February 2018

A hidden Incan gem in the Peruvian Andes

By: Mads Hørkilde
Projects Abroad Volunteer

Travelling in and around Peru you will most likely hear a lot about Machu Picchu. It seems like everyone who is going to or coming from Peru are focusing on UNESCO´s world wonder, but you do not necessarily have to follow in the footsteps of everyone else.

Machu Picchu is without a doubt the biggest and most popular tourist attraction in the whole of the former Incan kingdom, and with good reason. The ancient Incan ruin stands as a testament to a lost time, but if you think of going there you will not be going alone – reaching around 2.500 visitors a day, Machu Picchu is swarming with life from when the gates open in the early morning, right up until they close in the afternoon. It surely makes for a challenge to picture an Incan dragging his llama across the main square, when a group of tourists is bending over backwards to get the perfect selfie in the midst of it all. However if you remain determined to get a glimpse of the mysterious remainders of the Incan kingdom, but you are not too keen on joining the rest of the tourists at Machu Picchu, there are other possibilities for you to explore.

One of them is Choquequirao. The lesser known ruin – which presumably worked as a village for the priests of the Incas, is situated outside of Cusco, and is well hidden in the green hillsides of the Peruvian Andes Mountains. Here you will pretty much have the ruins for yourself to explore and enjoy, with only around 25 visitors a day in late winter and early spring. It is not completely without a reason that Choquequirao does not get the same attention as Machu Picchu, whereas the latter is easy accessible from various different types of transportation, the only way to reach Choquequirao is by a two-day hike through very tough terrain. Here even an experienced hiker will be challenged by the ever changing slopes of the Andes, and a comfort seeking tourist by the modest accommodations along the trek.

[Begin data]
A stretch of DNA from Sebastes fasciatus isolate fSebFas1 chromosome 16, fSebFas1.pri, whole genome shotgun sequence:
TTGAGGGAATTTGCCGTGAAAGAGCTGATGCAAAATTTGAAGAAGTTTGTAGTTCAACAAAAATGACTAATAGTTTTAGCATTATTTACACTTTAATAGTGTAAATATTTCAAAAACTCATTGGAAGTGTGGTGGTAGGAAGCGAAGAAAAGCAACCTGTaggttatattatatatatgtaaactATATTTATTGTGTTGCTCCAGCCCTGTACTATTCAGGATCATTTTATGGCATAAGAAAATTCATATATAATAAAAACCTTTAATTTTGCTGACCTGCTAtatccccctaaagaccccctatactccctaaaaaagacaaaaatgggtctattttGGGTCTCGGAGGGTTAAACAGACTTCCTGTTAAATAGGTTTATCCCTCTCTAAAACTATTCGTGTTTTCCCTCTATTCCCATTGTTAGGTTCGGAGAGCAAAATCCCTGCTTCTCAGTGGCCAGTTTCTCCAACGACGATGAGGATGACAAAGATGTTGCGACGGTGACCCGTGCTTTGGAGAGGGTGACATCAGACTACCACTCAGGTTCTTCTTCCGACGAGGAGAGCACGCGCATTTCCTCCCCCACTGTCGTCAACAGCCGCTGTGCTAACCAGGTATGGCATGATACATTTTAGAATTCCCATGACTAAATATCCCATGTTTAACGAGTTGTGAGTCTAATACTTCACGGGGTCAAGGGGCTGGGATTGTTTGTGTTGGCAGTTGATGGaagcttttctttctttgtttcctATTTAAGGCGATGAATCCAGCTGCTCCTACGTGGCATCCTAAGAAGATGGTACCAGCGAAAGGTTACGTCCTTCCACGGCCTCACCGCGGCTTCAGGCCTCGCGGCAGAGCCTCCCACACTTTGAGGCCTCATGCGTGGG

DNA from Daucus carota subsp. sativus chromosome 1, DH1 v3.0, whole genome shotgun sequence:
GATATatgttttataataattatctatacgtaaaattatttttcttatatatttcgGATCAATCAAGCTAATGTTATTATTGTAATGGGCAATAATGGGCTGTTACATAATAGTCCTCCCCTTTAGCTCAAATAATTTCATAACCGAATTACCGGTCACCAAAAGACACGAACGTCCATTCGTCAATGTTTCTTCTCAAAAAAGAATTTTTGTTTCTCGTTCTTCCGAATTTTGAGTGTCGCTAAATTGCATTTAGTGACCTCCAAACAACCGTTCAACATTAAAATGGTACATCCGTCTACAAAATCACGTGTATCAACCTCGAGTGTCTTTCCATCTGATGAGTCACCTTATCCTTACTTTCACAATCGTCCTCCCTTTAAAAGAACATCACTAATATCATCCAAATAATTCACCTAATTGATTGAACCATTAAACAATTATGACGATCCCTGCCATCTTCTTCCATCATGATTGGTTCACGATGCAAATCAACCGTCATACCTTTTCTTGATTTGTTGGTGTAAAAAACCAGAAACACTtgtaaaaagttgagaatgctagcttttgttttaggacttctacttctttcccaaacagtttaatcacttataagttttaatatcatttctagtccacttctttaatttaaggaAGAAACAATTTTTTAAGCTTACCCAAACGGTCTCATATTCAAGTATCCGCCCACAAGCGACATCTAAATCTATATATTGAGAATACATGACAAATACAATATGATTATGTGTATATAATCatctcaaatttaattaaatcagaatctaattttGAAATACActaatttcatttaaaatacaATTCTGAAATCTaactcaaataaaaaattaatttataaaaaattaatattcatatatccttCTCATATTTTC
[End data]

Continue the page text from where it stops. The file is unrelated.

All the challenges and the scary amount of kilometers, are all justified when standing at the top of the ancient ruin, where it is actually possible imagining the old Incan people walking around the several hundred year old buildings. Here you will not encounter tourists pushing ahead of you to get the best view – instead you will find that there is a shared admiration and sense of respect the visitors in-between that comes from knowing that everyone here at the summit, have been through the same grueling two days of walking all day and sleeping on the ground at night.

The ruin itself consists of a main square from where it is somewhat easy to navigate from – however there is a genuine chance of getting lost, since vegetation is growing wildly and uncontrolled among the ruins. Other than the main square, the complex also contains terraces that have been used for growing corn – here it is possible to crawl all the way to the bottom where there is a small "mirador" from where you can enjoy a very unique mosaic depicting the life story of the llama in white limestone. Behind the main square, hidden behind bushes and trees, is the water temple, where it is possible to witness the clever ingenuity of the Incans, by studying the many watercourses running through the entire ruin. In the complete opposite direction from the water temple, crossing back over the main square, there is a big elevated sacrificial place. Crawling to the top, you will find the most spectacular view of the surrounding valley and the Apurimac River running through the landscape, more than 3000 meters below you – if you are lucky a condor might fly over your head.

The journey itself takes its starting place in Cachora where it is possible to stock up before heading out. Here in this sleepy village it is also possible to hire a horseman to help you transport your gear, or get a guide to help you navigate the treks and serve you with interesting information about the incredible nature, wildlife and the ruin itself – it has to be said that the treks are not difficult navigating, so there is no need to be worried about getting lost. The families living along the small paths are also very friendly and more than willing to help, most places it is possible to buy a meal or a snack and camp in the backyard – however running water and toilet facilities are not a given.

If you like adventure and a challenge, and you have grown tired of overcrowded tourist attractions then you should consider swinging by Choquequirao, where you are guaranteed to be blown away by natural untouched beauty in the remote Andes Mountains of Peru.

This group seems to take some malicious delight to bring her public to laugh about social issues. They are made of mime (an art not so frequently performed), an intergenerational show which is perfect for all ages. [...]
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